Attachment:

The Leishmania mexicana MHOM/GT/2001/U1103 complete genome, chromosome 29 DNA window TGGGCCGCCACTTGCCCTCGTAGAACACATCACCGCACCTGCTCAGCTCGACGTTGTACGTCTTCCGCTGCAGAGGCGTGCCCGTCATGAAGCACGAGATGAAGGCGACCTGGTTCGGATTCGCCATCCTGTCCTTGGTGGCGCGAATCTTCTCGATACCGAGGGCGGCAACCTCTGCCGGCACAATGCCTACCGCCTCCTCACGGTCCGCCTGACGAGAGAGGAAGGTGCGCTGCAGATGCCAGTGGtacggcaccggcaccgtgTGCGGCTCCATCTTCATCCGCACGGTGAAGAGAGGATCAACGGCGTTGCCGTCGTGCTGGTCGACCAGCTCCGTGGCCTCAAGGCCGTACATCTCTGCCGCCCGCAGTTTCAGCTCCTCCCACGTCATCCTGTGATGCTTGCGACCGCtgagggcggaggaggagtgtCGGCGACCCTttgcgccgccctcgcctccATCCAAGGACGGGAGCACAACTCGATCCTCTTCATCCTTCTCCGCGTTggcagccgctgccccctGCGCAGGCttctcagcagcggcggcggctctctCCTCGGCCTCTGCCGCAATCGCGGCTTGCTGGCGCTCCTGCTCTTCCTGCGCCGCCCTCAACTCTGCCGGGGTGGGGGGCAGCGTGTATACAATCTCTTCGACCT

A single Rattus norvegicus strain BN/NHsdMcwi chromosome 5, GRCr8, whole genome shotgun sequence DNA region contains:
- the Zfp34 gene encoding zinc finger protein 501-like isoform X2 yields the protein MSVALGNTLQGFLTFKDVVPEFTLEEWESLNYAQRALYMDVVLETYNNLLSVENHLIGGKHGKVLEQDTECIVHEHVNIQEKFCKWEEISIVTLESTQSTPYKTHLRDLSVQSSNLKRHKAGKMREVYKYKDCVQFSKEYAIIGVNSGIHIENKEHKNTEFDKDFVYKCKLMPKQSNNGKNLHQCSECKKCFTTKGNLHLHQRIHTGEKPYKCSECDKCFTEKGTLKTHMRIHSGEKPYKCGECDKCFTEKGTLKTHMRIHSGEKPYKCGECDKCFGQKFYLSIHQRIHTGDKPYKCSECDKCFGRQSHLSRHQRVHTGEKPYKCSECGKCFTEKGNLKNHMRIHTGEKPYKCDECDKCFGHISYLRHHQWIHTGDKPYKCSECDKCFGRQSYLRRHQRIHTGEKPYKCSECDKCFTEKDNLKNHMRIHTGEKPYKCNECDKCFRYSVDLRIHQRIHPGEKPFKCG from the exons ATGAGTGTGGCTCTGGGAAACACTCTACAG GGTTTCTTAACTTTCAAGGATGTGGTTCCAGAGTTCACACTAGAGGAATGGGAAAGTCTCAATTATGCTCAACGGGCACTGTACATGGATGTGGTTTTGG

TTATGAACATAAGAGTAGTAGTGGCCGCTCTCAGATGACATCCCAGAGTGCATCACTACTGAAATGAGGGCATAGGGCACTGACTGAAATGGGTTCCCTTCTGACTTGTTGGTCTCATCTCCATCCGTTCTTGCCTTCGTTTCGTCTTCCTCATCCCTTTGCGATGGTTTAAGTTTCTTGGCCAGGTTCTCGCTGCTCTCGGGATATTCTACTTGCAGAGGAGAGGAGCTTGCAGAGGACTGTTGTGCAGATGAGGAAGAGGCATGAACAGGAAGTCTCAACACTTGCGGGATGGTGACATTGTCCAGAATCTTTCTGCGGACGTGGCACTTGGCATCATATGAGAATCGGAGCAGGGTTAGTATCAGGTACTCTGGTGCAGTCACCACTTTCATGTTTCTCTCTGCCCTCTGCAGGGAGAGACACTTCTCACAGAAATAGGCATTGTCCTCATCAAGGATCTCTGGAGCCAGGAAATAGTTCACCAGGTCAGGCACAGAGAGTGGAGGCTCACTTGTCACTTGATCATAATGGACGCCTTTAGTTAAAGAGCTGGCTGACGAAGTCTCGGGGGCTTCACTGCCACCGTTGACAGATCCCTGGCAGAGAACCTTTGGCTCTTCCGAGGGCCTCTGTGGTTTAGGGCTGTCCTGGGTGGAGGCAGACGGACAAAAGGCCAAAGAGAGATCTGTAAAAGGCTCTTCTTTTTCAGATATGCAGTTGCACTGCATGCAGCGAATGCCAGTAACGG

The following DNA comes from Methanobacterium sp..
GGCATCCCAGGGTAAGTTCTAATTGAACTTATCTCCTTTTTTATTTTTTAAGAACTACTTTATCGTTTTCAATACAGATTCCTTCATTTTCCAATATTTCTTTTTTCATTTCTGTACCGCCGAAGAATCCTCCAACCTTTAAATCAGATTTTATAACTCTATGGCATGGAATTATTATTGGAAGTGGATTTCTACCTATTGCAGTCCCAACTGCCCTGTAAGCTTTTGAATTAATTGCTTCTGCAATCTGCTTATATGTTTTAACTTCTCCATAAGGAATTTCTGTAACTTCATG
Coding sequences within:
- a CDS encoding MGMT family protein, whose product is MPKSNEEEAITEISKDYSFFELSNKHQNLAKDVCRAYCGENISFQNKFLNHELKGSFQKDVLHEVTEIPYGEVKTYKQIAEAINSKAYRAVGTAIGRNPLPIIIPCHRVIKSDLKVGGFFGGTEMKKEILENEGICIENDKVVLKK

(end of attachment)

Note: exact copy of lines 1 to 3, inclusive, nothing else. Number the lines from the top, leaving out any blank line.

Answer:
The Leishmania mexicana MHOM/GT/2001/U1103 complete genome, chromosome 29 DNA window TGGGCCGCCACTTGCCCTCGTAGAACACATCACCGCACCTGCTCAGCTCGACGTTGTACGTCTTCCGCTGCAGAGGCGTGCCCGTCATGAAGCACGAGATGAAGGCGACCTGGTTCGGATTCGCCATCCTGTCCTTGGTGGCGCGAATCTTCTCGATACCGAGGGCGGCAACCTCTGCCGGCACAATGCCTACCGCCTCCTCACGGTCCGCCTGACGAGAGAGGAAGGTGCGCTGCAGATGCCAGTGGtacggcaccggcaccgtgTGCGGCTCCATCTTCATCCGCACGGTGAAGAGAGGATCAACGGCGTTGCCGTCGTGCTGGTCGACCAGCTCCGTGGCCTCAAGGCCGTACATCTCTGCCGCCCGCAGTTTCAGCTCCTCCCACGTCATCCTGTGATGCTTGCGACCGCtgagggcggaggaggagtgtCGGCGACCCTttgcgccgccctcgcctccATCCAAGGACGGGAGCACAACTCGATCCTCTTCATCCTTCTCCGCGTTggcagccgctgccccctGCGCAGGCttctcagcagcggcggcggctctctCCTCGGCCTCTGCCGCAATCGCGGCTTGCTGGCGCTCCTGCTCTTCCTGCGCCGCCCTCAACTCTGCCGGGGTGGGGGGCAGCGTGTATACAATCTCTTCGACCT

A single Rattus norvegicus strain BN/NHsdMcwi chromosome 5, GRCr8, whole genome shotgun sequence DNA region contains:
- the Zfp34 gene encoding zinc finger protein 501-like isoform X2 yields the protein MSVALGNTLQGFLTFKDVVPEFTLEEWESLNYAQRALYMDVVLETYNNLLSVENHLIGGKHGKVLEQDTECIVHEHVNIQEKFCKWEEISIVTLESTQSTPYKTHLRDLSVQSSNLKRHKAGKMREVYKYKDCVQFSKEYAIIGVNSGIHIENKEHKNTEFDKDFVYKCKLMPKQSNNGKNLHQCSECKKCFTTKGNLHLHQRIHTGEKPYKCSECDKCFTEKGTLKTHMRIHSGEKPYKCGECDKCFTEKGTLKTHMRIHSGEKPYKCGECDKCFGQKFYLSIHQRIHTGDKPYKCSECDKCFGRQSHLSRHQRVHTGEKPYKCSECGKCFTEKGNLKNHMRIHTGEKPYKCDECDKCFGHISYLRHHQWIHTGDKPYKCSECDKCFGRQSYLRRHQRIHTGEKPYKCSECDKCFTEKDNLKNHMRIHTGEKPYKCNECDKCFRYSVDLRIHQRIHPGEKPFKCG from the exons ATGAGTGTGGCTCTGGGAAACACTCTACAG GGTTTCTTAACTTTCAAGGATGTGGTTCCAGAGTTCACACTAGAGGAATGGGAAAGTCTCAATTATGCTCAACGGGCACTGTACATGGATGTGGTTTTGG